Before installing LTIB, you must read and accept the EULA
(End User License Agreement) which will be presented next.

Do you want to continue ? Y|n
Y

              FREESCALE SEMICONDUCTOR SOFTWARE LICENSE AGREEMENT

IMPORTANT. Read the following Freescale Semiconductor Software License Agreement
("Agreement") completely. By selecting the "I Accept" button at the end of this
page, you indicate that you accept the terms of this Agreement. You may then
download the file.

...

I have read and accept the EULA (yes|no):
yes

The LTIB files are extracted from a tar file which includes the
prefix ltib.  After installation you will find LTIB in:
/home/boundary/L2.6.35_11.09.01_ER_source/ltib

Where do you want to install LTIB ? (/home/boundary/L2.6.35_11.09.01_ER_source)
/home/boundary
Making target directory /home/boundary/ltib
Installing LTIB to /home/boundary/ltib
ltib/
ltib/hash
ltib/doc/
...

Following the LTIB directions, we also added this line to /etc/sudoers:

boundary ALL= NOPASSWD: /usr/bin/rpm, /opt/freescale/ltib/usr/bin/rpm

And edited ltib as described here.

    no_sudo_check => 0,  # fc9 work-around

Step 4: Run LTIB

In the earlier posts on bringing up LTIB, I described running ltib -m config to configure the toolchain and packages for LTIB. In other words, I described an interactive process.

For production use, it’s better to simply save and restore the configuration file produced by the U/I.

The LTIB configuration used in this VirtualBox build is available here. In order to restore it, use the ltib --selecttype option as shown below.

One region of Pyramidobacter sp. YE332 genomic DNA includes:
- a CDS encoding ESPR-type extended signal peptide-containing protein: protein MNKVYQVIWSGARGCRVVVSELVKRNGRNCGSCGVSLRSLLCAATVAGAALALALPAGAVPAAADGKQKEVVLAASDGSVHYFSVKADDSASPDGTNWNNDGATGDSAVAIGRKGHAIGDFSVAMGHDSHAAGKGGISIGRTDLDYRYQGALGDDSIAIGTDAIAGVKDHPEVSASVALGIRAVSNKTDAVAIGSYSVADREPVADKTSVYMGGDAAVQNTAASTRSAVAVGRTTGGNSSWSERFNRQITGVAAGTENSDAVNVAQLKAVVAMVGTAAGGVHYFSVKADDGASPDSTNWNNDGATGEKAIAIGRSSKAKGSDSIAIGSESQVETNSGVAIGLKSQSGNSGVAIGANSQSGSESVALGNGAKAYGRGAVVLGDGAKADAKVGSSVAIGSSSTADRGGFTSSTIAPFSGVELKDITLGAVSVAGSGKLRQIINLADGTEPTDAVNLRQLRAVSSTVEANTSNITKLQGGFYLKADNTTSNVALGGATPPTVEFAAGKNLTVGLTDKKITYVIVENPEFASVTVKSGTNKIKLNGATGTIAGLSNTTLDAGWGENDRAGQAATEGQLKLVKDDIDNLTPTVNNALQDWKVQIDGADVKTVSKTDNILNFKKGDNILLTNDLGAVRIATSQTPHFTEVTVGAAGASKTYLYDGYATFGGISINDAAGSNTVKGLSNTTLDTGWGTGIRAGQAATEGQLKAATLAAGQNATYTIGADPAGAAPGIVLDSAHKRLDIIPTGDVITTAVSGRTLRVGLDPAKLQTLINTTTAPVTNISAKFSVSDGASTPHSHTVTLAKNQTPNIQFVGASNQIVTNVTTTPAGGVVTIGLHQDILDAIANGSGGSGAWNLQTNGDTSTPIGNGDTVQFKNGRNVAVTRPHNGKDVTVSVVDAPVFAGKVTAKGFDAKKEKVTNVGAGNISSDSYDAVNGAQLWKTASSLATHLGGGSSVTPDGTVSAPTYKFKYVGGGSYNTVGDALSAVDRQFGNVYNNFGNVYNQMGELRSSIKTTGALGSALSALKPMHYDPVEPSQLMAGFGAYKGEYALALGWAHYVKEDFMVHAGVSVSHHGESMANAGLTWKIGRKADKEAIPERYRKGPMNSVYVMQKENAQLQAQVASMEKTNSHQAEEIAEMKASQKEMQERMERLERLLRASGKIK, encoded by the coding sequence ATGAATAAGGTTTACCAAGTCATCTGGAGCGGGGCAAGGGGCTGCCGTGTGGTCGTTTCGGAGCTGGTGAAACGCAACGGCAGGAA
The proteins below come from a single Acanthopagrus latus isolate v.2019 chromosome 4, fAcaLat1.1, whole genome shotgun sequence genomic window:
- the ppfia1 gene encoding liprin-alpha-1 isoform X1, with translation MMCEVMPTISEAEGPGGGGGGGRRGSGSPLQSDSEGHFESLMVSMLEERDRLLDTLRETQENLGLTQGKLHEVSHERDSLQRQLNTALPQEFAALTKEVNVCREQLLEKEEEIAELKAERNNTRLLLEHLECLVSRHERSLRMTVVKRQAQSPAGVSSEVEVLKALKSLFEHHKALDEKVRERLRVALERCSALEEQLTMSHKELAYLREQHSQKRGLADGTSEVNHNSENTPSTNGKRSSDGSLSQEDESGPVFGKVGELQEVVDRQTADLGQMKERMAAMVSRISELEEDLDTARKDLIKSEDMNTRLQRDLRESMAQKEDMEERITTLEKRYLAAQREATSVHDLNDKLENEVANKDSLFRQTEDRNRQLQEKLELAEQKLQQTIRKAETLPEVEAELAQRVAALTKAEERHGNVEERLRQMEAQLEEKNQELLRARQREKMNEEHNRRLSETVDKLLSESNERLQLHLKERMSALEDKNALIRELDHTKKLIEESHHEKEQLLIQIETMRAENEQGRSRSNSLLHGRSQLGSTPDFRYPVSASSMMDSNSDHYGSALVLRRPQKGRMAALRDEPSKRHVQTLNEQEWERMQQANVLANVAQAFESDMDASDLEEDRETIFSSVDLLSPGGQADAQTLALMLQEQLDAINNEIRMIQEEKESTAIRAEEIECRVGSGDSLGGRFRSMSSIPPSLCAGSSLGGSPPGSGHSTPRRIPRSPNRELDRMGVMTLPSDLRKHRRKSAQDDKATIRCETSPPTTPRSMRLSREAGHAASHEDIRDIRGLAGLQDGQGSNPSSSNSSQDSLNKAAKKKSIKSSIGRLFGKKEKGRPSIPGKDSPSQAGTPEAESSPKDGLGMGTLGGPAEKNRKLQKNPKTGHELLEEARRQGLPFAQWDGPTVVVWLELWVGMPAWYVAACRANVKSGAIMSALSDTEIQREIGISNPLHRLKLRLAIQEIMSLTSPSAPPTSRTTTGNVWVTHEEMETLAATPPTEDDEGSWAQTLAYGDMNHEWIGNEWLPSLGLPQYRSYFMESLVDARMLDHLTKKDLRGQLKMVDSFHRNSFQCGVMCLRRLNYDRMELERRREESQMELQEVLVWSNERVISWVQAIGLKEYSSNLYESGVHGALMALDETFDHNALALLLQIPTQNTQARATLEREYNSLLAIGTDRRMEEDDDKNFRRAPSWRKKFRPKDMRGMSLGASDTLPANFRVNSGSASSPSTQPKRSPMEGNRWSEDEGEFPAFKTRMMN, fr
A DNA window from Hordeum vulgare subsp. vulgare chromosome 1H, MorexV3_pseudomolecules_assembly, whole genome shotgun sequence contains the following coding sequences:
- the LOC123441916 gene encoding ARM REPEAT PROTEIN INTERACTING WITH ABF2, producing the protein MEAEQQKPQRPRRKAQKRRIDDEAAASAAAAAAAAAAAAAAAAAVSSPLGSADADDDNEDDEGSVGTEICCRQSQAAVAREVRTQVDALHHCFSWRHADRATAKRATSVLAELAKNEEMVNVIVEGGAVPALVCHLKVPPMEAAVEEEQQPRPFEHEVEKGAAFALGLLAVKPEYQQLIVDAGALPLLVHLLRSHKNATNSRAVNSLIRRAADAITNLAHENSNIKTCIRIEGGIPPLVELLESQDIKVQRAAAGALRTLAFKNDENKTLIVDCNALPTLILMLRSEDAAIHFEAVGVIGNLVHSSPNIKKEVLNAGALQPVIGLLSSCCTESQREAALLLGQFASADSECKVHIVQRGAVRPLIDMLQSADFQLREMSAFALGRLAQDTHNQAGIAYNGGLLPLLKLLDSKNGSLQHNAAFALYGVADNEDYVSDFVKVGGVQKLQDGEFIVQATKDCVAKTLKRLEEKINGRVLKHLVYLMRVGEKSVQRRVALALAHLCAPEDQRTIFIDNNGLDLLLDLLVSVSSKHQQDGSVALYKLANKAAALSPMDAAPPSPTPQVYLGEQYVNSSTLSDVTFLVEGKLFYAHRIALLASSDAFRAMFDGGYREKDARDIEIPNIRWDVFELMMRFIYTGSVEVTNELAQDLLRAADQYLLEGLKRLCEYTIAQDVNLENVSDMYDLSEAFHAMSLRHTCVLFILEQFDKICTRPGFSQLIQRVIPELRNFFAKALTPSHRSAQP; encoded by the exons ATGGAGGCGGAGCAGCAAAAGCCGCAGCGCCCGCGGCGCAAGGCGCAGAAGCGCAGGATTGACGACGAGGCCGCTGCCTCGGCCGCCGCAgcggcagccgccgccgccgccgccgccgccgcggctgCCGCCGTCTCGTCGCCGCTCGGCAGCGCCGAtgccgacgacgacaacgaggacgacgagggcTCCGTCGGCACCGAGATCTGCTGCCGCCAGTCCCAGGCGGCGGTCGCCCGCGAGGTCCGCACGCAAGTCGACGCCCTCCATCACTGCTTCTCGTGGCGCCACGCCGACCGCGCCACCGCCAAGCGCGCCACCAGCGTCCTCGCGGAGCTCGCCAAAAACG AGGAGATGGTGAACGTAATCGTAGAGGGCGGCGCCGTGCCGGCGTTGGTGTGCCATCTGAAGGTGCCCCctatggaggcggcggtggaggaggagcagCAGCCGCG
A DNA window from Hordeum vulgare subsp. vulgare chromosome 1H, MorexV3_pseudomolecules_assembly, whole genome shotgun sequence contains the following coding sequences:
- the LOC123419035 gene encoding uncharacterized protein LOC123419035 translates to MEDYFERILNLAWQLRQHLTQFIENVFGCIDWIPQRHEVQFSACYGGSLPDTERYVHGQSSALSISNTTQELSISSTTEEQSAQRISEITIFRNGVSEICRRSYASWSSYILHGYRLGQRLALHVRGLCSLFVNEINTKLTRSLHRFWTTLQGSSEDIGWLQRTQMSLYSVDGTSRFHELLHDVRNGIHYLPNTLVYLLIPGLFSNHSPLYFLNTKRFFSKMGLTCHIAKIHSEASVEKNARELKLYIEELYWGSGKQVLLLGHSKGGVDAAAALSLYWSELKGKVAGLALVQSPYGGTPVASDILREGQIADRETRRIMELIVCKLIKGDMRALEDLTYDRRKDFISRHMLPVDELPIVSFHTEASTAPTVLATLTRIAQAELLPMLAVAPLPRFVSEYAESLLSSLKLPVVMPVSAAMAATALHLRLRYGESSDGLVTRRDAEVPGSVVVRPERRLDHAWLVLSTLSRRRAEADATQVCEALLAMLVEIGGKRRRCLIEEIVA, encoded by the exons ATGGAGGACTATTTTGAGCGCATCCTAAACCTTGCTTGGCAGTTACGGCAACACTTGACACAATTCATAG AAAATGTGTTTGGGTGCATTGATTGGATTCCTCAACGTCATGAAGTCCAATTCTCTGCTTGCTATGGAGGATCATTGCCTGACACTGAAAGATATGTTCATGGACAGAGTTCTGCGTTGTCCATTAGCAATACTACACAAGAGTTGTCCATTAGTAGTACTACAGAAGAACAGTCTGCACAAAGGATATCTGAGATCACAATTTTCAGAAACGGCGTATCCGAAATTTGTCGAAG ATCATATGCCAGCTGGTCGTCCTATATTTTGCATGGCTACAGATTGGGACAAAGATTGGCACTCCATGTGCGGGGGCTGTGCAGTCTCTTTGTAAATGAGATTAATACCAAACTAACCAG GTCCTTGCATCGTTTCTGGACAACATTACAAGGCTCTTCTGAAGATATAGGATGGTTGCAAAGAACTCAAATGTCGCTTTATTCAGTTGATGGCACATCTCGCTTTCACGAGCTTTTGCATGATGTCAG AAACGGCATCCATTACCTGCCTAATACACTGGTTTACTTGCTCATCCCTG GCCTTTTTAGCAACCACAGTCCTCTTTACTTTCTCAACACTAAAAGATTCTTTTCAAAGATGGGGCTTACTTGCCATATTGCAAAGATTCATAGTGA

boundary@ubuntu:~$ wget https://boundarydevices.com/ltib_11.03.config
--2011-12-10 19:44:54--  https://boundarydevices.com/ltib_11.03.config
Resolving boundarydevices.com... 69.89.31.84
Connecting to boundarydevices.com|69.89.31.84|:80... connected.
HTTP request sent, awaiting response... 200 OK
Length: 1675 (1.6K) 
Saving to: `ltib_11.03.config.3'

100%[======================================>] 1,675       --.-K/s   in 0s

2011-12-10 19:44:54 (173 GB/s) - `ltib_11.03.config.3' saved [1675/1675]

boundary@ubuntu:~$ cd ltib && ./ltib --selectype

LTIB configuration screenshot

After running selectype, LTIB will run for a while. Go get a cup of coffee and check in with it periodically.

Note that SSH is up and running now, and if you configure the VM with a bridged network adapter, you can run ifconfig eth0 in the virtual machine to find its’ IP address and use SSH to access it. Because you can run this in a console window on your development machine, Cut and Paste and screen scraping becomes much easier. Once things are configured and I know the IP address of the VM, I typically stash the VM console window on an unused Workspace on my Ubuntu development machine.

If everything proceeds as planned, your LTIB build will complete with this happy banner:

Started: Sun Dec 11 11:42:07 2011
Ended:   Sun Dec 11 11:42:21 2011
Elapsed: 14 seconds

Build Succeeded

The output of the build is placed in /home/boundary/ltib/rootfs. The size is fairly